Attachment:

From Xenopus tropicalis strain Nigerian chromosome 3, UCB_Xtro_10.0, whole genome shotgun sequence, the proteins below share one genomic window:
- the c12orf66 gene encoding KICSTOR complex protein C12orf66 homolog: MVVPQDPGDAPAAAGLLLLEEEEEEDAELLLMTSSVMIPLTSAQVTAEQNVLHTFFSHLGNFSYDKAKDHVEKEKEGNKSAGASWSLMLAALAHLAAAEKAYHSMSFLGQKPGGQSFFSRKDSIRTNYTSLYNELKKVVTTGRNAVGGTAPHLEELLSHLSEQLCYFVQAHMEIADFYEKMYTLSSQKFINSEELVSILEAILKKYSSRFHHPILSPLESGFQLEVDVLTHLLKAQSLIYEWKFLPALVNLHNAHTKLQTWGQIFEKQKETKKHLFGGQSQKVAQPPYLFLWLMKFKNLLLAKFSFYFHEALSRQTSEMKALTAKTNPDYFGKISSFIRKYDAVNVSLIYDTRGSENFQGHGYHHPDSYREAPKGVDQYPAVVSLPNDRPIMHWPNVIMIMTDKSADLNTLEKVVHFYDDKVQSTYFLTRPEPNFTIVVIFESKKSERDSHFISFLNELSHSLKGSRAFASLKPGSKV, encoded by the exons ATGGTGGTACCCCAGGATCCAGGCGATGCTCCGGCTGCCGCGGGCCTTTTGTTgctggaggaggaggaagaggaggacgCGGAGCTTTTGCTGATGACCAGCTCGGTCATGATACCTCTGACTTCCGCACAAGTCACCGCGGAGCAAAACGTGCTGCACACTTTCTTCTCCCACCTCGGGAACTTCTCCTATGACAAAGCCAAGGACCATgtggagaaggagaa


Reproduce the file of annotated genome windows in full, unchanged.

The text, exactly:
From Xenopus tropicalis strain Nigerian chromosome 3, UCB_Xtro_10.0, whole genome shotgun sequence, the proteins below share one genomic window:
- the c12orf66 gene encoding KICSTOR complex protein C12orf66 homolog: MVVPQDPGDAPAAAGLLLLEEEEEEDAELLLMTSSVMIPLTSAQVTAEQNVLHTFFSHLGNFSYDKAKDHVEKEKEGNKSAGASWSLMLAALAHLAAAEKAYHSMSFLGQKPGGQSFFSRKDSIRTNYTSLYNELKKVVTTGRNAVGGTAPHLEELLSHLSEQLCYFVQAHMEIADFYEKMYTLSSQKFINSEELVSILEAILKKYSSRFHHPILSPLESGFQLEVDVLTHLLKAQSLIYEWKFLPALVNLHNAHTKLQTWGQIFEKQKETKKHLFGGQSQKVAQPPYLFLWLMKFKNLLLAKFSFYFHEALSRQTSEMKALTAKTNPDYFGKISSFIRKYDAVNVSLIYDTRGSENFQGHGYHHPDSYREAPKGVDQYPAVVSLPNDRPIMHWPNVIMIMTDKSADLNTLEKVVHFYDDKVQSTYFLTRPEPNFTIVVIFESKKSERDSHFISFLNELSHSLKGSRAFASLKPGSKV, encoded by the exons ATGGTGGTACCCCAGGATCCAGGCGATGCTCCGGCTGCCGCGGGCCTTTTGTTgctggaggaggaggaagaggaggacgCGGAGCTTTTGCTGATGACCAGCTCGGTCATGATACCTCTGACTTCCGCACAAGTCACCGCGGAGCAAAACGTGCTGCACACTTTCTTCTCCCACCTCGGGAACTTCTCCTATGACAAAGCCAAGGACCATgtggagaaggagaa